I’ve stated in this blog numerous times, we are entering a pivotal new stage in the evolution of the SaaS market in which IT professionals are starting to view on-demand services as a powerful means of addressing many of their age-old management challenges, rather than a threat to their operations.
The Symantec executives who spoke at the conference and shared their candid views with me during the event confirmed my perspective by reporting that they are seeing rising receptivity toward SaaS ‘out-tasking’ alternatives to traditional management products among the … Read More »
One of the benefits of being in the middle of the Software-as-a-Service (SaaS) market is getting exposed to a variety of interesting resources and research projects.
For instance, at last week’s Software 2008 conference in Las Vegas I was able to attend the kickoff presentation by Abhijit Dubey of McKinsey & Company which summarized the firm’s latest SaaS research regarding the evolution of on-demand platforms. Dubey and McKinsey have produced a series of research reports which have verified THINKstrategies’ SaaS survey studies regarding the accelerated adoption of SaaS. Even more importantly, their research clearly shows the total cost of ownership (TCO) and return on investment (ROI) advantages of SaaS for enterprise customers and on-demand platforms for software vendors.
THINKstrategies’ SaaS Showplace has also attracted plenty of attention as a resource for a variety of other research initiatives. For instance, THINKstrategies is … Read More »
As I’ve suggested multiple times, the major hardware and software vendors are aggressively pursuing the tremendous business opportunities in the managed services market.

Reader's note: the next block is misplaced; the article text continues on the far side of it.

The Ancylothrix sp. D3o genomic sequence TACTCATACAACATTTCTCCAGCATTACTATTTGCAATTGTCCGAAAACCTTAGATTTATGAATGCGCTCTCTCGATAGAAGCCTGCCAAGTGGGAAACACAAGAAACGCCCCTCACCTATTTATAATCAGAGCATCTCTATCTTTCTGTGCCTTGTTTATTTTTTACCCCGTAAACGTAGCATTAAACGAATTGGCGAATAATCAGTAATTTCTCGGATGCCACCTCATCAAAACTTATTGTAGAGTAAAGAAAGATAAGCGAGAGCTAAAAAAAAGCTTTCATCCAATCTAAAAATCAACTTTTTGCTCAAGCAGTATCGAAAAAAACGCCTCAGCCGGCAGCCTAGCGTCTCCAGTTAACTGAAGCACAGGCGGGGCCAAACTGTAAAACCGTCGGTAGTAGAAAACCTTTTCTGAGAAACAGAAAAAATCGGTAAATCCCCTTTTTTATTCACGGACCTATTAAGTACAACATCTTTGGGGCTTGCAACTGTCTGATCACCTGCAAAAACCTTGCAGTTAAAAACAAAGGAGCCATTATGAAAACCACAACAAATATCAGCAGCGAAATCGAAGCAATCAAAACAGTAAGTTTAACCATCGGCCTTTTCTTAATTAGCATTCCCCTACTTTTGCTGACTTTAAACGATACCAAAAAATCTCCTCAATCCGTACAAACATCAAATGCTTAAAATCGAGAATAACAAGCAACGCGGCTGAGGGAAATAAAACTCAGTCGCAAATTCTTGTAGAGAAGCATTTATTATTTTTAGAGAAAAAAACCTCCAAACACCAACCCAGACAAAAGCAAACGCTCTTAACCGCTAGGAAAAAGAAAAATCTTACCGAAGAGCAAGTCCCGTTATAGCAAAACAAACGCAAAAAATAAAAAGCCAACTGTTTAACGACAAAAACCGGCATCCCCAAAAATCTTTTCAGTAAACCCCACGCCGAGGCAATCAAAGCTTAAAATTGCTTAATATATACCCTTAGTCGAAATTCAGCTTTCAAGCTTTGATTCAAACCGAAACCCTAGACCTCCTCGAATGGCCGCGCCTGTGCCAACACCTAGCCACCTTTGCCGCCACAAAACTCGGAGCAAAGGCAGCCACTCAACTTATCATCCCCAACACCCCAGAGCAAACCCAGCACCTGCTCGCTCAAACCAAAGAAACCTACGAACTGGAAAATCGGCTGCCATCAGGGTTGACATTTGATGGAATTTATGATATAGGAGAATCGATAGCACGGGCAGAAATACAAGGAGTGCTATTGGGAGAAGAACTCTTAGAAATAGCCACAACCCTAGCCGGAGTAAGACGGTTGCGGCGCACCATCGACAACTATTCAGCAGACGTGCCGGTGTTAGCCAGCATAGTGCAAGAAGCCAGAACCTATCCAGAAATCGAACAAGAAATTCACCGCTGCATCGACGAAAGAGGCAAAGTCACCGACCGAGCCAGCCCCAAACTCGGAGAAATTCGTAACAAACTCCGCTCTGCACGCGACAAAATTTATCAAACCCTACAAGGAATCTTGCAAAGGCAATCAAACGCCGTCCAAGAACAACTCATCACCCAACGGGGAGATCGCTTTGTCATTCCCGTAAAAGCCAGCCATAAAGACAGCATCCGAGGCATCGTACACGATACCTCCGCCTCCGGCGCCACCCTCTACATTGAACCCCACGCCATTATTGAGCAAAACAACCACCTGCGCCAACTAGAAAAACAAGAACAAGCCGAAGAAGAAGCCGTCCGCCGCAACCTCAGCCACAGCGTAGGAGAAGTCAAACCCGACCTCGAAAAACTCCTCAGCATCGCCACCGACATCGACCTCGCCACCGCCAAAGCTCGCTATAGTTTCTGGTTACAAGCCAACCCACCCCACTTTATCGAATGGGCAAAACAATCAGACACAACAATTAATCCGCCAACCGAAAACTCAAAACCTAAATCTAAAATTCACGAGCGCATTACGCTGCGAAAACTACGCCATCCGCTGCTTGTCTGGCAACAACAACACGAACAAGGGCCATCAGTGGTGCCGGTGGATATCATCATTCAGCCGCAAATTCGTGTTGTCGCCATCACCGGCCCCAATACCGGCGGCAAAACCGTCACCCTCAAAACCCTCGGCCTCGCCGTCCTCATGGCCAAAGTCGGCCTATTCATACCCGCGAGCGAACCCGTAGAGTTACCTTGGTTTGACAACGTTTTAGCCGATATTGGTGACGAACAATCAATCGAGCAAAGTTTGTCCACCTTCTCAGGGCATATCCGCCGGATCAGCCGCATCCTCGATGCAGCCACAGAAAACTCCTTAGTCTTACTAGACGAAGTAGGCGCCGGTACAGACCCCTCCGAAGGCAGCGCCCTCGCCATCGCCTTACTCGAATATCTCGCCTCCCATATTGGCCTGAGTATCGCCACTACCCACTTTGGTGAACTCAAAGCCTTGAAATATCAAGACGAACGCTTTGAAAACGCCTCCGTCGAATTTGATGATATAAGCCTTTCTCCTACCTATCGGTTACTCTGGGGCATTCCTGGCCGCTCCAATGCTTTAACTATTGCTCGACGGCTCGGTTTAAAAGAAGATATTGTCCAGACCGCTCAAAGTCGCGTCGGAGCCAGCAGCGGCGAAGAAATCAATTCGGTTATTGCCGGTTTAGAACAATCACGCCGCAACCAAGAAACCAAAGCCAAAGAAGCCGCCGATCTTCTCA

Now, the key questions are how will they bring these offerings to market and what role will their channel partners play in provisioning these new services?
The two most recent examples are IBM’s new Express Advantage security-as-a-service offerings and Dell’s April 24 closing of its MessageOne acquisition.
IBM’s security-as-a-service solutions are its first on-demand offerings based on its acquisition of Internet Security Systems in August 2006. The new solutions will primarily serve small and midsize businesses (SMBs). They include Express Penetration Testing Services; Express PCI Assessments; Express Multi-Function Security Bundle, which includes protection against worms, spyware, anti-virus and spam in a unified threat management offering; and Express Managed Protection Services for Servers.
These solutions have been historically been offered as on-premises … Read More »
Since Michael Dell returned to the helm of his company, he has been dramatically reshaping its channel and services strategies. He is also putting the IT industry on notice that the way hardware companies define and deliver services is changing.
The old guard of the IT industry recognized in the 1980s and 1990s that tech support, professional services and outsourcing could generate lucrative revenues and create greater lock-in opportunities in an increasingly commoditized hardware business. Lou Gerstner saved IBM by turning it into a services company.
Dell bucked this trend by investing in sophisticated supply-chain, fulfillment and customer service processes which enabled it to succeed as a low-cost, high-margin manufacturer.